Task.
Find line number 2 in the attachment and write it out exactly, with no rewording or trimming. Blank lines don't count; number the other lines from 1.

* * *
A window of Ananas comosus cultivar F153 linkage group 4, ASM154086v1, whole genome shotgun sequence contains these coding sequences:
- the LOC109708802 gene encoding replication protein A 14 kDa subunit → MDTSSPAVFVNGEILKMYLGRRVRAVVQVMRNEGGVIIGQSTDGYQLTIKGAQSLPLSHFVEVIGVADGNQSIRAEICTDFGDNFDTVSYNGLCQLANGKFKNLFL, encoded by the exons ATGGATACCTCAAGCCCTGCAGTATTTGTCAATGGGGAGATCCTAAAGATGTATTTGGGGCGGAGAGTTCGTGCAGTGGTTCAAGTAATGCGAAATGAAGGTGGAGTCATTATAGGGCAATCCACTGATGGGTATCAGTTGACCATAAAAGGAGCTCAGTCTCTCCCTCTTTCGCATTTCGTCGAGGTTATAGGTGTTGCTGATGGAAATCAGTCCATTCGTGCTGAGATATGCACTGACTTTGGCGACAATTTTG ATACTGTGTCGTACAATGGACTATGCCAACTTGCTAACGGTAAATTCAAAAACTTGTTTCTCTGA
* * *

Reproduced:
- the LOC109708802 gene encoding replication protein A 14 kDa subunit → MDTSSPAVFVNGEILKMYLGRRVRAVVQVMRNEGGVIIGQSTDGYQLTIKGAQSLPLSHFVEVIGVADGNQSIRAEICTDFGDNFDTVSYNGLCQLANGKFKNLFL, encoded by the exons ATGGATACCTCAAGCCCTGCAGTATTTGTCAATGGGGAGATCCTAAAGATGTATTTGGGGCGGAGAGTTCGTGCAGTGGTTCAAGTAATGCGAAATGAAGGTGGAGTCATTATAGGGCAATCCACTGATGGGTATCAGTTGACCATAAAAGGAGCTCAGTCTCTCCCTCTTTCGCATTTCGTCGAGGTTATAGGTGTTGCTGATGGAAATCAGTCCATTCGTGCTGAGATATGCACTGACTTTGGCGACAATTTTG ATACTGTGTCGTACAATGGACTATGCCAACTTGCTAACGGTAAATTCAAAAACTTGTTTCTCTGA